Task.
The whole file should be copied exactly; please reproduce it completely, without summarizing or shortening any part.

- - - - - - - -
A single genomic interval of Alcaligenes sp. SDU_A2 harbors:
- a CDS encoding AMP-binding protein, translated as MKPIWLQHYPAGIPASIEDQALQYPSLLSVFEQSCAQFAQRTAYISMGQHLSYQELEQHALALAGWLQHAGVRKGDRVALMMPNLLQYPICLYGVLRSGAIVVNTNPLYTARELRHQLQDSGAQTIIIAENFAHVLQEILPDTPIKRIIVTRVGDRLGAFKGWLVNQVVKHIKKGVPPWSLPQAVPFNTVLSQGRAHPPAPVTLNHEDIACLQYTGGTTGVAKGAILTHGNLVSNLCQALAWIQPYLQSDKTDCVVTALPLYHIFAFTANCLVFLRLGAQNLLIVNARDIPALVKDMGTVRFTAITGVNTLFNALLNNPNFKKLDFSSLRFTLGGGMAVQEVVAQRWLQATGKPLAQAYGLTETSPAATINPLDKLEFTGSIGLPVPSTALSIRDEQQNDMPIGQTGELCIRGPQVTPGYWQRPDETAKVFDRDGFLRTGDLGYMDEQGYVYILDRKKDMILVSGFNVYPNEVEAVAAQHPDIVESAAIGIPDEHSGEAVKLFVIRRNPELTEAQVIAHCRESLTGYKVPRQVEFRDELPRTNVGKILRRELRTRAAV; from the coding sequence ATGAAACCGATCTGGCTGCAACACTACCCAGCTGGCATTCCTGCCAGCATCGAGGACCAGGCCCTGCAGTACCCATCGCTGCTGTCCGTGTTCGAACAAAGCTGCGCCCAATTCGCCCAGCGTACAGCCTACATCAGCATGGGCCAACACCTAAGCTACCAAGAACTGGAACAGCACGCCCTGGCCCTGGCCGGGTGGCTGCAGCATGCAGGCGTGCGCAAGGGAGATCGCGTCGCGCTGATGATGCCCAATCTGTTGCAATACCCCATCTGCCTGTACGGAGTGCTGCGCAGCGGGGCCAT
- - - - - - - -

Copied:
A single genomic interval of Alcaligenes sp. SDU_A2 harbors:
- a CDS encoding AMP-binding protein, translated as MKPIWLQHYPAGIPASIEDQALQYPSLLSVFEQSCAQFAQRTAYISMGQHLSYQELEQHALALAGWLQHAGVRKGDRVALMMPNLLQYPICLYGVLRSGAIVVNTNPLYTARELRHQLQDSGAQTIIIAENFAHVLQEILPDTPIKRIIVTRVGDRLGAFKGWLVNQVVKHIKKGVPPWSLPQAVPFNTVLSQGRAHPPAPVTLNHEDIACLQYTGGTTGVAKGAILTHGNLVSNLCQALAWIQPYLQSDKTDCVVTALPLYHIFAFTANCLVFLRLGAQNLLIVNARDIPALVKDMGTVRFTAITGVNTLFNALLNNPNFKKLDFSSLRFTLGGGMAVQEVVAQRWLQATGKPLAQAYGLTETSPAATINPLDKLEFTGSIGLPVPSTALSIRDEQQNDMPIGQTGELCIRGPQVTPGYWQRPDETAKVFDRDGFLRTGDLGYMDEQGYVYILDRKKDMILVSGFNVYPNEVEAVAAQHPDIVESAAIGIPDEHSGEAVKLFVIRRNPELTEAQVIAHCRESLTGYKVPRQVEFRDELPRTNVGKILRRELRTRAAV; from the coding sequence ATGAAACCGATCTGGCTGCAACACTACCCAGCTGGCATTCCTGCCAGCATCGAGGACCAGGCCCTGCAGTACCCATCGCTGCTGTCCGTGTTCGAACAAAGCTGCGCCCAATTCGCCCAGCGTACAGCCTACATCAGCATGGGCCAACACCTAAGCTACCAAGAACTGGAACAGCACGCCCTGGCCCTGGCCGGGTGGCTGCAGCATGCAGGCGTGCGCAAGGGAGATCGCGTCGCGCTGATGATGCCCAATCTGTTGCAATACCCCATCTGCCTGTACGGAGTGCTGCGCAGCGGGGCCAT